Browse through our beer styles from light to dark.
Belgian unfiltered wheat beer. Spiced often with orange and coriander. Tangy and sharp from the wheat and high carbonation. Slightly hazy due to lack of filtration.
Malty sweetness balanced by hoppy bitterness.
Pale ale with more pronounced hop character and higher alcohol content. Originally brewed in England for the long trip to India.
Take an India Pale Ale and feed it steroids, ergo the term Double IPA. Although open to the same interpretation as its sister styles, you should expect something robust, malty, alcoholic and with a hop profile that might rip your tongue out.
The French and Belgian rustic farmhouse ales, they are largely self-defining. Tend to be dry and thirst-quenching with explosive carbonation.
A sour wheat Belgian beer. Often made with whole fruit. Understated malt and hop characters allow the fruit to remain prominent.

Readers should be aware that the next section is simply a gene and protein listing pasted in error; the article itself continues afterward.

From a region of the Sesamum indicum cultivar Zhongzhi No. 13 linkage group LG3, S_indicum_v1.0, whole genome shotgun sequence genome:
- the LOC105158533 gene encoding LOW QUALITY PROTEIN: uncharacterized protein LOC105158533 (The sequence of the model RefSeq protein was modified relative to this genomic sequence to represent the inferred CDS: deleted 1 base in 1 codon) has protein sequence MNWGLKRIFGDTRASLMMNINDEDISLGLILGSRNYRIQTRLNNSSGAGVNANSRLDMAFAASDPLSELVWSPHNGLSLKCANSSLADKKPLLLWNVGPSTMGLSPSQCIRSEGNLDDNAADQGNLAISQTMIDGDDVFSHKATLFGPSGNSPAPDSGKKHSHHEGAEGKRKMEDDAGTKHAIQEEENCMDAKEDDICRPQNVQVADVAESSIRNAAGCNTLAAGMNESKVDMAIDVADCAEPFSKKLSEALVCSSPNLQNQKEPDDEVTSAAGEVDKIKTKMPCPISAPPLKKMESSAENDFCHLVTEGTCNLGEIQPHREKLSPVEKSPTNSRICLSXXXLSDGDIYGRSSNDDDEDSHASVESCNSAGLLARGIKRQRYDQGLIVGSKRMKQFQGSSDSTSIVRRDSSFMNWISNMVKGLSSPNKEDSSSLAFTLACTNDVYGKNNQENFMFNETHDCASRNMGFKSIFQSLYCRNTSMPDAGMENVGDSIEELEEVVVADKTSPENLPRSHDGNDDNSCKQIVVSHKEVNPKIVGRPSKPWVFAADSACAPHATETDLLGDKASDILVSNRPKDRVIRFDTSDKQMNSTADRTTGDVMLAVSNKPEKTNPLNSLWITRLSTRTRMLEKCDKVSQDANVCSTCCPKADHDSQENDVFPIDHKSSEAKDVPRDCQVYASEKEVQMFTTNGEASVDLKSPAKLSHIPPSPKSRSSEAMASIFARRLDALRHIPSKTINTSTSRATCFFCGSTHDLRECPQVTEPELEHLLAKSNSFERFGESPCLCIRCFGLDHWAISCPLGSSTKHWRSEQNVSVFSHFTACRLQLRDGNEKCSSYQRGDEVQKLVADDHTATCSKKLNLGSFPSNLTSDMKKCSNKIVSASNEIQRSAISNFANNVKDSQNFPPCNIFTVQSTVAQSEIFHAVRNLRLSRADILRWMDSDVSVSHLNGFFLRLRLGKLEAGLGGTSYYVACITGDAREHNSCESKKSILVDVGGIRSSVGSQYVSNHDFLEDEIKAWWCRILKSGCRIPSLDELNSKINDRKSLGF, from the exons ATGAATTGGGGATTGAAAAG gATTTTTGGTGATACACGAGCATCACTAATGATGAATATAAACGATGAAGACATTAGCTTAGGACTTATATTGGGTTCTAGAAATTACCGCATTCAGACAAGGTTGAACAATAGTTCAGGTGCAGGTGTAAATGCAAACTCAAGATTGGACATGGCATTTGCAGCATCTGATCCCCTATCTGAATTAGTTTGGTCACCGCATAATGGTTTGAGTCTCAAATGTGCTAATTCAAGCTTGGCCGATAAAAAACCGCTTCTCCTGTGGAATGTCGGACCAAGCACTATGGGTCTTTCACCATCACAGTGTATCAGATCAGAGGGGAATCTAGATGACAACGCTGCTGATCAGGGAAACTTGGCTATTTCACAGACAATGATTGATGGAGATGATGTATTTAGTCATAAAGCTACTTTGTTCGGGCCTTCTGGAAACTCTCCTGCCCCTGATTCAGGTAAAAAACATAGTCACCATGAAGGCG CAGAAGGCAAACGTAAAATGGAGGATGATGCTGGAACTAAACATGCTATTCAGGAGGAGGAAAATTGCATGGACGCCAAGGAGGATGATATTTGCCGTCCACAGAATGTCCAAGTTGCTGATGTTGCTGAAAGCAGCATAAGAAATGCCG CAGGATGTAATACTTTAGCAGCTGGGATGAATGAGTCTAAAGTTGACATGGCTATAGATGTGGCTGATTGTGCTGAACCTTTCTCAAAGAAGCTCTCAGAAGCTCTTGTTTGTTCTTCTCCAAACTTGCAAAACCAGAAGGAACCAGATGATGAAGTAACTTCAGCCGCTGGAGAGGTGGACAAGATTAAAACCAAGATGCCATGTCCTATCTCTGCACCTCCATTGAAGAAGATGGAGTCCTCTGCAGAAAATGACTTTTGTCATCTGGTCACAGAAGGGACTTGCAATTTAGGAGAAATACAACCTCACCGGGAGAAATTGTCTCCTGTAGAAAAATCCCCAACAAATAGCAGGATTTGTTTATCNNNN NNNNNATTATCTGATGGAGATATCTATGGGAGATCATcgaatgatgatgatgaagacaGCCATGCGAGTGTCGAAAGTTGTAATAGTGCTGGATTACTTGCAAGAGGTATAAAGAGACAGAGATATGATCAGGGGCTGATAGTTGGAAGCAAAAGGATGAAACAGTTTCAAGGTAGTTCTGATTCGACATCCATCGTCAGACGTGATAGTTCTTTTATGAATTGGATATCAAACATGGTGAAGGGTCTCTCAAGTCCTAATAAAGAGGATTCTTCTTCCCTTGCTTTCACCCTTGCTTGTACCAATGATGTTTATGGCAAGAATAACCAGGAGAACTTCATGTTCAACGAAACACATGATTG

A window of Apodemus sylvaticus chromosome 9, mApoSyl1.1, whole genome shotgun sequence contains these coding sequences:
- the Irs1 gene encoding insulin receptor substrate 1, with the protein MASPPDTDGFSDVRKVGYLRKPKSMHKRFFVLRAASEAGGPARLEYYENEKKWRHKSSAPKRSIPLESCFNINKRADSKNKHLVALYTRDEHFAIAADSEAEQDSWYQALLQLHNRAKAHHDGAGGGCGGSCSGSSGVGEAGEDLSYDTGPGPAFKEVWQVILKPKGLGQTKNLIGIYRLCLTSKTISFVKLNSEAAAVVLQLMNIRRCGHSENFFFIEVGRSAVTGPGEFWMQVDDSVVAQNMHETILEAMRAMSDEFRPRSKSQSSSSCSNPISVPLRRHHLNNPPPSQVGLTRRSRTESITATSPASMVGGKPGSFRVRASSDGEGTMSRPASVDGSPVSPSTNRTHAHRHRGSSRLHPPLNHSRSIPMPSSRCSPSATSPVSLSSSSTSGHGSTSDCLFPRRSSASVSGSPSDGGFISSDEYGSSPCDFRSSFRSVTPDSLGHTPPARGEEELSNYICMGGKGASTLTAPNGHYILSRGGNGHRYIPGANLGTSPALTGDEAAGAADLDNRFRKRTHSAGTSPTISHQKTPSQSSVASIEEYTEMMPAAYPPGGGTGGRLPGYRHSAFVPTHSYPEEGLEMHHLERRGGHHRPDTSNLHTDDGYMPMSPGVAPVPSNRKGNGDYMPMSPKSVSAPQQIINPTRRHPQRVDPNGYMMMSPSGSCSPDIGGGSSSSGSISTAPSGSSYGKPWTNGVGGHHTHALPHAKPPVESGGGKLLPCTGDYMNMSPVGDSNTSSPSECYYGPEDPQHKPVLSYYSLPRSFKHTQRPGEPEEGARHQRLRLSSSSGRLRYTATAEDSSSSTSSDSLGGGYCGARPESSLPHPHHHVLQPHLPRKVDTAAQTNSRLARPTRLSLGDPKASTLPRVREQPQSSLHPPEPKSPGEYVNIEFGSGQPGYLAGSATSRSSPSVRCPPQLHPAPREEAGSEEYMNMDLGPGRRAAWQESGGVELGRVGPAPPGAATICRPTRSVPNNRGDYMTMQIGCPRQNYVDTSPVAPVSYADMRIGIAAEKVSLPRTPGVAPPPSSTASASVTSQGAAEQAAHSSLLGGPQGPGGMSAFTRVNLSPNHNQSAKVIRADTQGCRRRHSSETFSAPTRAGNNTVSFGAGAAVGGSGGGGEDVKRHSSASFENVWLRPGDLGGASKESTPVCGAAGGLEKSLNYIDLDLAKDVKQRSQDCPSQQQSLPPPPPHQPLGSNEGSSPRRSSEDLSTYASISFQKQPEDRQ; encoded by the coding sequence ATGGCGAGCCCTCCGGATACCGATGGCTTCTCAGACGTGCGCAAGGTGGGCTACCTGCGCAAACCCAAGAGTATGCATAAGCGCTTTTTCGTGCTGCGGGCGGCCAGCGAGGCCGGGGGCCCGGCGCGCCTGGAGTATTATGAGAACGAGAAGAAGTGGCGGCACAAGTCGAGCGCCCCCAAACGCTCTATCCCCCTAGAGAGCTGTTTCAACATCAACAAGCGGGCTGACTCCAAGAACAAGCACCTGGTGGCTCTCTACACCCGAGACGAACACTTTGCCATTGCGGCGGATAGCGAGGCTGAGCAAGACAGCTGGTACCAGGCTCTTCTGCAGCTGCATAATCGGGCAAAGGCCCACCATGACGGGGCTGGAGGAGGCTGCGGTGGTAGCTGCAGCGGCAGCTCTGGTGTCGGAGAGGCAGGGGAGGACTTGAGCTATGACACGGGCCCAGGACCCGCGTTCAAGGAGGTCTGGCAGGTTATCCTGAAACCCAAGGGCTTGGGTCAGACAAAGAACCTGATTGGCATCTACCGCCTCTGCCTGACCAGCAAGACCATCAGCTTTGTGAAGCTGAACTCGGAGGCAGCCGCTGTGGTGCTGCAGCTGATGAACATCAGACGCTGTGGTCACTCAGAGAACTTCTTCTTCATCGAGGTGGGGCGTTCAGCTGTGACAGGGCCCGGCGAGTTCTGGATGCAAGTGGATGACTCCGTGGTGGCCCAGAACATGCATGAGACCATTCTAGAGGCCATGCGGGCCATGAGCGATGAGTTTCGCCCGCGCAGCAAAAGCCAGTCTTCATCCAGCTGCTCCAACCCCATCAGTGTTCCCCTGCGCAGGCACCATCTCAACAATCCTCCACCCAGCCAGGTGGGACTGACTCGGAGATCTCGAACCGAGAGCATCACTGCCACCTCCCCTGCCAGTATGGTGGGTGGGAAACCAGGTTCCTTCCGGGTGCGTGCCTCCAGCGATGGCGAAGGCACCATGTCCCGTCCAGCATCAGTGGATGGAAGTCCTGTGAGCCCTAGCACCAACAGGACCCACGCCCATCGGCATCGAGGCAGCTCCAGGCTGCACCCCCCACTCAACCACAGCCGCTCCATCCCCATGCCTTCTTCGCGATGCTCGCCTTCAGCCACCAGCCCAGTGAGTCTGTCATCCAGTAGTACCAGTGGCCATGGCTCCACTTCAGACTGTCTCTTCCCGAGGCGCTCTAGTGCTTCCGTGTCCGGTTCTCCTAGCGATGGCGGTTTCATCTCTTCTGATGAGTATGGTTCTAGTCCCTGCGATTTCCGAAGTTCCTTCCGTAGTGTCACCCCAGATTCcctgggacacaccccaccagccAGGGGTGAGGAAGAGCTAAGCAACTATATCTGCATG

Balance of hops and malts with a crisp, dry finish. Most popular worldwide. Very refreshing and thirst quencing.
A mostly American and French style, the Amber Ale (also called Amber or Red Ale) is based on a pale ale but with some more highly-roasted malts. Like all ales, this style is brewed with top-fermenting ale yeast which allows a good amount of residual complex sugars to sweeten the taste.
Mildy hopped with complex malt character.
Malty flavor balanced with hints of caramel and chocolate.
A bottom fermenting lager that takes extra months of lagering to smooth out. By German law, bocks must be of at least 1,064 gravity.
Roasted flavor complemented by nutty and toffee characteristics.
Prevalent chocolate and coffee flavors.
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